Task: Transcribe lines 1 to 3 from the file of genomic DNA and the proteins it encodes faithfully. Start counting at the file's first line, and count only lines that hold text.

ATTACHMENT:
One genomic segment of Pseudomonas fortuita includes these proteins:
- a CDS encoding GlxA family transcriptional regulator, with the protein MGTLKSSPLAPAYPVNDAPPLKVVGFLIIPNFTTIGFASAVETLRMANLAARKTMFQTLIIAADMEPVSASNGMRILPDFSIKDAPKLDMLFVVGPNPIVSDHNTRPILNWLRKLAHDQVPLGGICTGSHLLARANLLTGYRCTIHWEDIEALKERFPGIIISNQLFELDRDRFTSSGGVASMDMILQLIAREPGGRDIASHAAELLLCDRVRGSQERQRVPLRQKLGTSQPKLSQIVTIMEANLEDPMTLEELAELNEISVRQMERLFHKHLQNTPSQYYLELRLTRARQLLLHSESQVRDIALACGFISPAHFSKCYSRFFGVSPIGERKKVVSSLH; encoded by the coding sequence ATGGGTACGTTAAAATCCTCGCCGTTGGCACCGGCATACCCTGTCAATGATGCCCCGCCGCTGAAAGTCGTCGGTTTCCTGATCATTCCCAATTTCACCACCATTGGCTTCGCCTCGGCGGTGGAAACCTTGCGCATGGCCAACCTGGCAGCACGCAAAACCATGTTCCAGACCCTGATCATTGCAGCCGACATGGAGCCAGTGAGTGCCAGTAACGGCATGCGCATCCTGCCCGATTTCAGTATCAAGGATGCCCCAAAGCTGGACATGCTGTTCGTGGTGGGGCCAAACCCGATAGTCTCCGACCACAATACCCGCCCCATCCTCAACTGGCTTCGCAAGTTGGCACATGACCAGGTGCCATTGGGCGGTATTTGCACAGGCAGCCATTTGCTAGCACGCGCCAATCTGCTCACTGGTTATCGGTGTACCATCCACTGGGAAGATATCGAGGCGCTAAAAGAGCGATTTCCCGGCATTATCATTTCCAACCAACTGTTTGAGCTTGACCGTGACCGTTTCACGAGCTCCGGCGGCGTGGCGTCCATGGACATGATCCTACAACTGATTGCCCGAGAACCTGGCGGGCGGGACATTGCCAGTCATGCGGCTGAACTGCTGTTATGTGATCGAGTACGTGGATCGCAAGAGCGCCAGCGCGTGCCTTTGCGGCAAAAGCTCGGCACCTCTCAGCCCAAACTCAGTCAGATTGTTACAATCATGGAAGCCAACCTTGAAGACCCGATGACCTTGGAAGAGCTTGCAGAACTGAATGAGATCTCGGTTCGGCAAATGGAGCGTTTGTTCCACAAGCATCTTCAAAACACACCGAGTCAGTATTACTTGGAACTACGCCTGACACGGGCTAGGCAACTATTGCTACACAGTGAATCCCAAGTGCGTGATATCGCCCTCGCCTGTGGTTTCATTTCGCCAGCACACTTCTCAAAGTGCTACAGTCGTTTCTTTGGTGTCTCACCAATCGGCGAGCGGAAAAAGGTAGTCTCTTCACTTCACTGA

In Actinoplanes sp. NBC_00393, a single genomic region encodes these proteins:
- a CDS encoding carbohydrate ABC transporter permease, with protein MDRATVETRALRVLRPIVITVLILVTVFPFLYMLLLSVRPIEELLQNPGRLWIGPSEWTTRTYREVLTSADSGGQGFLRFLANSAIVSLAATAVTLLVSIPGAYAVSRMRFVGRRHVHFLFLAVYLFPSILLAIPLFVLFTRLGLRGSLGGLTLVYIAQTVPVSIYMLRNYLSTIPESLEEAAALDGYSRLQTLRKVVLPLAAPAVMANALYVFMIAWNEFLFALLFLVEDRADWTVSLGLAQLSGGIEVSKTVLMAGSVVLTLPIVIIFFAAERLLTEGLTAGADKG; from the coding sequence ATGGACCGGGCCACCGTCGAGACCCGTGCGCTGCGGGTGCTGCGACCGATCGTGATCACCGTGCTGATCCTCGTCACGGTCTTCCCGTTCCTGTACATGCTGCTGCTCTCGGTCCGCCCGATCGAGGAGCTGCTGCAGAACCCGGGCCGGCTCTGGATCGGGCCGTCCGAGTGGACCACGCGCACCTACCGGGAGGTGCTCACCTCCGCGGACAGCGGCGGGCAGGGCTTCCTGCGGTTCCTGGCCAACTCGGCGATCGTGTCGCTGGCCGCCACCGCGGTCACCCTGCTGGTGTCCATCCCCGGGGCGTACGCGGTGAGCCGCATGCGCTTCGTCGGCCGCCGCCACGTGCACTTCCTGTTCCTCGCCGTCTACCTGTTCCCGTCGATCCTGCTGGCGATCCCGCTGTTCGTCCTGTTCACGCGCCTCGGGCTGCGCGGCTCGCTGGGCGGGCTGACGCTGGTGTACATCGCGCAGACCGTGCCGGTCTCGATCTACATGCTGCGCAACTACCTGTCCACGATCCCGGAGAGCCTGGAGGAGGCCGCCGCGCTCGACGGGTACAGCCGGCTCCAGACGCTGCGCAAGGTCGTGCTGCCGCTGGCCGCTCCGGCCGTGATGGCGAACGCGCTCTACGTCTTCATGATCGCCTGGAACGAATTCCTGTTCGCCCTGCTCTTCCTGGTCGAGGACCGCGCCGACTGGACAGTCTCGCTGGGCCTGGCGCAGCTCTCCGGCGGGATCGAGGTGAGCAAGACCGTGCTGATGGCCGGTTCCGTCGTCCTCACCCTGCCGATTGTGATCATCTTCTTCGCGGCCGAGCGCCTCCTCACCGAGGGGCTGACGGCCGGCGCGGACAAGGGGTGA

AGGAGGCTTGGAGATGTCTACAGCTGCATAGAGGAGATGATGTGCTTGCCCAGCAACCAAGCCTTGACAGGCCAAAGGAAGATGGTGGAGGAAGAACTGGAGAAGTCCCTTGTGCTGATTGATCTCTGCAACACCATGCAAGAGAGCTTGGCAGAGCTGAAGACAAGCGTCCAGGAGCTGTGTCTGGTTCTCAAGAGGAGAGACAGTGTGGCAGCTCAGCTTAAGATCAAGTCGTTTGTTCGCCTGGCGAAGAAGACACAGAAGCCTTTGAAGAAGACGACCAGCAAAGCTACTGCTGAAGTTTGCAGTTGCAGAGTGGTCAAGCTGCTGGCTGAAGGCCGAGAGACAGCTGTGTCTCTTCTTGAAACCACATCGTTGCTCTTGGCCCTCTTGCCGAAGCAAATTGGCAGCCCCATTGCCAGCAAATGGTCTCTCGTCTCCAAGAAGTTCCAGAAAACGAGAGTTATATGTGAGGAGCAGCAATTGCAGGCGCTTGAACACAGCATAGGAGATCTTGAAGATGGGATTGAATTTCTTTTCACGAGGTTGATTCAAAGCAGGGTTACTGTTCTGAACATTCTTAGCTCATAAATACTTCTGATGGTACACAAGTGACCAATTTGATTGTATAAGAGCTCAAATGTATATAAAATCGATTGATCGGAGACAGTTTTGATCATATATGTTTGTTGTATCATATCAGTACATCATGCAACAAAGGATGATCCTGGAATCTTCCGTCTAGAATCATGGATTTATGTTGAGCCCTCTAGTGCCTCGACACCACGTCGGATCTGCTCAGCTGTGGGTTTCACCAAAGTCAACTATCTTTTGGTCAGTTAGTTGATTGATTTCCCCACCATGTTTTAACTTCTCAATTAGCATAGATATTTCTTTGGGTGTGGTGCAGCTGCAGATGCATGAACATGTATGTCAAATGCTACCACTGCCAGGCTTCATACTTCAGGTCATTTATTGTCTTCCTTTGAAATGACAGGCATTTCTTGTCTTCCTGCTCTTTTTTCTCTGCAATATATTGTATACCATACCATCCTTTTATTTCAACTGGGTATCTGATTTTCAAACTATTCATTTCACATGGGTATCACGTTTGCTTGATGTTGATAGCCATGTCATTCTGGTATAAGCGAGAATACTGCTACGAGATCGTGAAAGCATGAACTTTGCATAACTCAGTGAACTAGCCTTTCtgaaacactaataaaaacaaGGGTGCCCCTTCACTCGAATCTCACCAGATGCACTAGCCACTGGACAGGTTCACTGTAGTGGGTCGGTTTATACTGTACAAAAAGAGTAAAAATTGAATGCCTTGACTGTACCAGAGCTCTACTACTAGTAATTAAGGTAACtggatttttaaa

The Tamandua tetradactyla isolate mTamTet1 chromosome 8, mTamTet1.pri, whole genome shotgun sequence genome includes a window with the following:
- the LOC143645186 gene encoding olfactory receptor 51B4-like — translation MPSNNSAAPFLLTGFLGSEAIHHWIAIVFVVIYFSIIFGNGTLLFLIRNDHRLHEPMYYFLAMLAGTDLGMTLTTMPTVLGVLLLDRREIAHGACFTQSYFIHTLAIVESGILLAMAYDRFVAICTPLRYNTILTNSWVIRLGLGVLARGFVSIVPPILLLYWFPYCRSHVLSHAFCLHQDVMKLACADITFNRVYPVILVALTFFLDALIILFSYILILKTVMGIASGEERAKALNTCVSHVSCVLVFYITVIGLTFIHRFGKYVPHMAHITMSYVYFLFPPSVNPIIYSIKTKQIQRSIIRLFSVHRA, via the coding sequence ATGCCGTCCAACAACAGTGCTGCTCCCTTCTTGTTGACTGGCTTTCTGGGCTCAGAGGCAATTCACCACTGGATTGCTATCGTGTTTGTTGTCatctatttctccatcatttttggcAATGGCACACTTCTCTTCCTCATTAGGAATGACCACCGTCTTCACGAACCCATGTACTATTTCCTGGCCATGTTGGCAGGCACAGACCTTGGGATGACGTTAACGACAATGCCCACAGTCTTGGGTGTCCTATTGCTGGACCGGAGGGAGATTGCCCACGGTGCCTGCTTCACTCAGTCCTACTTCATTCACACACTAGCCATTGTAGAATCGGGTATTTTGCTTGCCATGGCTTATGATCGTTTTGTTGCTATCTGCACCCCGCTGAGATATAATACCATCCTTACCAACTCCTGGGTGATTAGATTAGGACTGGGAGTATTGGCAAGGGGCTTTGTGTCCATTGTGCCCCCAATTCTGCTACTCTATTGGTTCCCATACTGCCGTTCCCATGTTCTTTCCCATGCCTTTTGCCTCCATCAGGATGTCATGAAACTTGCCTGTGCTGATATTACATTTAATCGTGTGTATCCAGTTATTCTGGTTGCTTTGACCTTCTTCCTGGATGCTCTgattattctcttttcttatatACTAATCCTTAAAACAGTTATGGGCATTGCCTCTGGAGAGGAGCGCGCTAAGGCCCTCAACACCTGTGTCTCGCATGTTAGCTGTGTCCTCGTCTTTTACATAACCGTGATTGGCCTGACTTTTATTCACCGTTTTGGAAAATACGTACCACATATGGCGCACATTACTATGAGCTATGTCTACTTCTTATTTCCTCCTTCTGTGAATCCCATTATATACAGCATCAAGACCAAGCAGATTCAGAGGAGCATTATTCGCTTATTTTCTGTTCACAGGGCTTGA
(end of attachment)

One genomic segment of Pseudomonas fortuita includes these proteins:
- a CDS encoding GlxA family transcriptional regulator, with the protein MGTLKSSPLAPAYPVNDAPPLKVVGFLIIPNFTTIGFASAVETLRMANLAARKTMFQTLIIAADMEPVSASNGMRILPDFSIKDAPKLDMLFVVGPNPIVSDHNTRPILNWLRKLAHDQVPLGGICTGSHLLARANLLTGYRCTIHWEDIEALKERFPGIIISNQLFELDRDRFTSSGGVASMDMILQLIAREPGGRDIASHAAELLLCDRVRGSQERQRVPLRQKLGTSQPKLSQIVTIMEANLEDPMTLEELAELNEISVRQMERLFHKHLQNTPSQYYLELRLTRARQLLLHSESQVRDIALACGFISPAHFSKCYSRFFGVSPIGERKKVVSSLH; encoded by the coding sequence ATGGGTACGTTAAAATCCTCGCCGTTGGCACCGGCATACCCTGTCAATGATGCCCCGCCGCTGAAAGTCGTCGGTTTCCTGATCATTCCCAATTTCACCACCATTGGCTTCGCCTCGGCGGTGGAAACCTTGCGCATGGCCAACCTGGCAGCACGCAAAACCATGTTCCAGACCCTGATCATTGCAGCCGACATGGAGCCAGTGAGTGCCAGTAACGGCATGCGCATCCTGCCCGATTTCAGTATCAAGGATGCCCCAAAGCTGGACATGCTGTTCGTGGTGGGGCCAAACCCGATAGTCTCCGACCACAATACCCGCCCCATCCTCAACTGGCTTCGCAAGTTGGCACATGACCAGGTGCCATTGGGCGGTATTTGCACAGGCAGCCATTTGCTAGCACGCGCCAATCTGCTCACTGGTTATCGGTGTACCATCCACTGGGAAGATATCGAGGCGCTAAAAGAGCGATTTCCCGGCATTATCATTTCCAACCAACTGTTTGAGCTTGACCGTGACCGTTTCACGAGCTCCGGCGGCGTGGCGTCCATGGACATGATCCTACAACTGATTGCCCGAGAACCTGGCGGGCGGGACATTGCCAGTCATGCGGCTGAACTGCTGTTATGTGATCGAGTACGTGGATCGCAAGAGCGCCAGCGCGTGCCTTTGCGGCAAAAGCTCGGCACCTCTCAGCCCAAACTCAGTCAGATTGTTACAATCATGGAAGCCAACCTTGAAGACCCGATGACCTTGGAAGAGCTTGCAGAACTGAATGAGATCTCGGTTCGGCAAATGGAGCGTTTGTTCCACAAGCATCTTCAAAACACACCGAGTCAGTATTACTTGGAACTACGCCTGACACGGGCTAGGCAACTATTGCTACACAGTGAATCCCAAGTGCGTGATATCGCCCTCGCCTGTGGTTTCATTTCGCCAGCACACTTCTCAAAGTGCTACAGTCGTTTCTTTGGTGTCTCACCAATCGGCGAGCGGAAAAAGGTAGTCTCTTCACTTCACTGA

In Actinoplanes sp. NBC_00393, a single genomic region encodes these proteins: